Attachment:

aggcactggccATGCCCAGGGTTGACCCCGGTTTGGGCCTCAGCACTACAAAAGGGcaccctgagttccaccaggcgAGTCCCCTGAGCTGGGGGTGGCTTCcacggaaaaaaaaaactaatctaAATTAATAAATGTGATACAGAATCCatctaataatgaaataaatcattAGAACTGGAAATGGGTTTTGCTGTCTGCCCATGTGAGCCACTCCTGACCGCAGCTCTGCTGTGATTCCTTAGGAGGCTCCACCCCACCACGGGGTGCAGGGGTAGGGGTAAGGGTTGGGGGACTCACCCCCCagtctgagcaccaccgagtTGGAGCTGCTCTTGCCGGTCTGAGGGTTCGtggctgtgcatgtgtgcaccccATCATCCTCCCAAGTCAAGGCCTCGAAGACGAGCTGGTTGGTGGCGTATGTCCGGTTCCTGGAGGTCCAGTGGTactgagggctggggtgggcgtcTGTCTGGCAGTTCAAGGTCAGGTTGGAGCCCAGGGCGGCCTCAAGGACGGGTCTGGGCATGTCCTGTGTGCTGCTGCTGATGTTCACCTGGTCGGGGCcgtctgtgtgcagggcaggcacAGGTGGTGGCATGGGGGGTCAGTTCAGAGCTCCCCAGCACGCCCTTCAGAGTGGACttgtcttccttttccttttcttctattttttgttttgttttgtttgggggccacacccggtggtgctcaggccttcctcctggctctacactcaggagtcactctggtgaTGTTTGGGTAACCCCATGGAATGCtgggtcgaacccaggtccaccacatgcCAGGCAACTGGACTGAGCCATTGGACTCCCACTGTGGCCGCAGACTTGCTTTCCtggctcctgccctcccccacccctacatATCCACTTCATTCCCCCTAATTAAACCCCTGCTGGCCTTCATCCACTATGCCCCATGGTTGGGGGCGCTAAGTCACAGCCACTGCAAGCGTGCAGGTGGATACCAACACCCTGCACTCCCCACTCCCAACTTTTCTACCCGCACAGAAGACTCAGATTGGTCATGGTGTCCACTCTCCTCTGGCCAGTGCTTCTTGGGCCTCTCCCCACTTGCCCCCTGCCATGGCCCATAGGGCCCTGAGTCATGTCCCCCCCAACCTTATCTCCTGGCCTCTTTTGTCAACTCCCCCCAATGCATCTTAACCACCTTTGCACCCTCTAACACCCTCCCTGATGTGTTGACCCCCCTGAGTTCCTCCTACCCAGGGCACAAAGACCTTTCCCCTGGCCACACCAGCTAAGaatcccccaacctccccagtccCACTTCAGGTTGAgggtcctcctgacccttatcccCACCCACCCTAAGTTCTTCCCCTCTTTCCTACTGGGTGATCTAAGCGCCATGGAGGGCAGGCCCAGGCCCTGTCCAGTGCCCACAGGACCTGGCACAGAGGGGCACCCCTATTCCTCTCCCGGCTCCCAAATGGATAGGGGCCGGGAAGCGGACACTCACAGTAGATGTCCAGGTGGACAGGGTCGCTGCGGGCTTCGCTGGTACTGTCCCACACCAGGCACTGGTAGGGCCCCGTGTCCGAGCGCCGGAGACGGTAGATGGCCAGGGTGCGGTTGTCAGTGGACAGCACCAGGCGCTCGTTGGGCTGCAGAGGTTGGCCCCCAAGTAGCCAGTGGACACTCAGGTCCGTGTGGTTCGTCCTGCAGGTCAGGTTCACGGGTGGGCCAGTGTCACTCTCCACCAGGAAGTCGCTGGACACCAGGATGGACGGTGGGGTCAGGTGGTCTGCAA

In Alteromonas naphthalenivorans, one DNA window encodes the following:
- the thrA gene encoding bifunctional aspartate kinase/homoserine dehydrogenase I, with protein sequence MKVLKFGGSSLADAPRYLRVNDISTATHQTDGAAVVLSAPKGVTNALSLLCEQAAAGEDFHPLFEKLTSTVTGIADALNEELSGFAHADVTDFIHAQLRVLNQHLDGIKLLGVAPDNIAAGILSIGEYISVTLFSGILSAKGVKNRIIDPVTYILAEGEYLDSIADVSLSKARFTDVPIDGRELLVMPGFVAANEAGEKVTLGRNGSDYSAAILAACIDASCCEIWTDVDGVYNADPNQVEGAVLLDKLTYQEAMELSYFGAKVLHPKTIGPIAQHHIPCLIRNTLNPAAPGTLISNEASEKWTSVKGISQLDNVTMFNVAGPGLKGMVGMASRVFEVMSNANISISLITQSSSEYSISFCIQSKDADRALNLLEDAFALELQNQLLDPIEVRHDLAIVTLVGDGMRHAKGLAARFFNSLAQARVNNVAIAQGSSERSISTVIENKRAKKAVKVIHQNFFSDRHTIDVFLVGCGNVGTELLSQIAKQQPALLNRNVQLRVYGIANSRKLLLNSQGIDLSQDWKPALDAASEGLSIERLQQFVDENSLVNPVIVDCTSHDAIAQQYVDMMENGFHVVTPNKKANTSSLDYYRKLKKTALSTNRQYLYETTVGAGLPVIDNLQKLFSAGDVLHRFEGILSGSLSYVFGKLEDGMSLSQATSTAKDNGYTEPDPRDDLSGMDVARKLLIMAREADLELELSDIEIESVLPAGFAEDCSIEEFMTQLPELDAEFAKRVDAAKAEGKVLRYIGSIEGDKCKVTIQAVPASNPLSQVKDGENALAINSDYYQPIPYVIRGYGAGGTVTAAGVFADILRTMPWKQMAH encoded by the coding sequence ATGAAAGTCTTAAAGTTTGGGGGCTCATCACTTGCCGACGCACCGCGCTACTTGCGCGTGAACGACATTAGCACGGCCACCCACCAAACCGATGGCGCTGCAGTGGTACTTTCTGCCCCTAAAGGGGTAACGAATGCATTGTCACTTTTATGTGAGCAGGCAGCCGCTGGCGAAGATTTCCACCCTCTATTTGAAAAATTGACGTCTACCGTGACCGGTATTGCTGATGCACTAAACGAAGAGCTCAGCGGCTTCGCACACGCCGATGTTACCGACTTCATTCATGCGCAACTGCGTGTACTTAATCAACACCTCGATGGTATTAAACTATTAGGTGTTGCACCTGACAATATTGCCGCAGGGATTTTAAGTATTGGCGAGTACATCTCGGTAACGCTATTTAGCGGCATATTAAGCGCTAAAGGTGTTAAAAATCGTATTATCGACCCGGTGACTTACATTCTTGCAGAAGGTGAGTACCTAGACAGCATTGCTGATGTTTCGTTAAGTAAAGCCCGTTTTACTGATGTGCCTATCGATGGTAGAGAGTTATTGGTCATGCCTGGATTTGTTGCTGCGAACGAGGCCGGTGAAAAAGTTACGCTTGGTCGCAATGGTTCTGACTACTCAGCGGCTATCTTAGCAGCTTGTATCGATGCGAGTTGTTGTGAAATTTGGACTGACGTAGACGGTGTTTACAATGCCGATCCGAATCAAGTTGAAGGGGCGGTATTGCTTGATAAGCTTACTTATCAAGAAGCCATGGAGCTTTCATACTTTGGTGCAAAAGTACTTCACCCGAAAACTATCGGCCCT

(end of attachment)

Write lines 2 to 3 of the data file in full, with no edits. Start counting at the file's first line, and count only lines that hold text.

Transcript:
In Alteromonas naphthalenivorans, one DNA window encodes the following:
- the thrA gene encoding bifunctional aspartate kinase/homoserine dehydrogenase I, with protein sequence MKVLKFGGSSLADAPRYLRVNDISTATHQTDGAAVVLSAPKGVTNALSLLCEQAAAGEDFHPLFEKLTSTVTGIADALNEELSGFAHADVTDFIHAQLRVLNQHLDGIKLLGVAPDNIAAGILSIGEYISVTLFSGILSAKGVKNRIIDPVTYILAEGEYLDSIADVSLSKARFTDVPIDGRELLVMPGFVAANEAGEKVTLGRNGSDYSAAILAACIDASCCEIWTDVDGVYNADPNQVEGAVLLDKLTYQEAMELSYFGAKVLHPKTIGPIAQHHIPCLIRNTLNPAAPGTLISNEASEKWTSVKGISQLDNVTMFNVAGPGLKGMVGMASRVFEVMSNANISISLITQSSSEYSISFCIQSKDADRALNLLEDAFALELQNQLLDPIEVRHDLAIVTLVGDGMRHAKGLAARFFNSLAQARVNNVAIAQGSSERSISTVIENKRAKKAVKVIHQNFFSDRHTIDVFLVGCGNVGTELLSQIAKQQPALLNRNVQLRVYGIANSRKLLLNSQGIDLSQDWKPALDAASEGLSIERLQQFVDENSLVNPVIVDCTSHDAIAQQYVDMMENGFHVVTPNKKANTSSLDYYRKLKKTALSTNRQYLYETTVGAGLPVIDNLQKLFSAGDVLHRFEGILSGSLSYVFGKLEDGMSLSQATSTAKDNGYTEPDPRDDLSGMDVARKLLIMAREADLELELSDIEIESVLPAGFAEDCSIEEFMTQLPELDAEFAKRVDAAKAEGKVLRYIGSIEGDKCKVTIQAVPASNPLSQVKDGENALAINSDYYQPIPYVIRGYGAGGTVTAAGVFADILRTMPWKQMAH encoded by the coding sequence ATGAAAGTCTTAAAGTTTGGGGGCTCATCACTTGCCGACGCACCGCGCTACTTGCGCGTGAACGACATTAGCACGGCCACCCACCAAACCGATGGCGCTGCAGTGGTACTTTCTGCCCCTAAAGGGGTAACGAATGCATTGTCACTTTTATGTGAGCAGGCAGCCGCTGGCGAAGATTTCCACCCTCTATTTGAAAAATTGACGTCTACCGTGACCGGTATTGCTGATGCACTAAACGAAGAGCTCAGCGGCTTCGCACACGCCGATGTTACCGACTTCATTCATGCGCAACTGCGTGTACTTAATCAACACCTCGATGGTATTAAACTATTAGGTGTTGCACCTGACAATATTGCCGCAGGGATTTTAAGTATTGGCGAGTACATCTCGGTAACGCTATTTAGCGGCATATTAAGCGCTAAAGGTGTTAAAAATCGTATTATCGACCCGGTGACTTACATTCTTGCAGAAGGTGAGTACCTAGACAGCATTGCTGATGTTTCGTTAAGTAAAGCCCGTTTTACTGATGTGCCTATCGATGGTAGAGAGTTATTGGTCATGCCTGGATTTGTTGCTGCGAACGAGGCCGGTGAAAAAGTTACGCTTGGTCGCAATGGTTCTGACTACTCAGCGGCTATCTTAGCAGCTTGTATCGATGCGAGTTGTTGTGAAATTTGGACTGACGTAGACGGTGTTTACAATGCCGATCCGAATCAAGTTGAAGGGGCGGTATTGCTTGATAAGCTTACTTATCAAGAAGCCATGGAGCTTTCATACTTTGGTGCAAAAGTACTTCACCCGAAAACTATCGGCCCT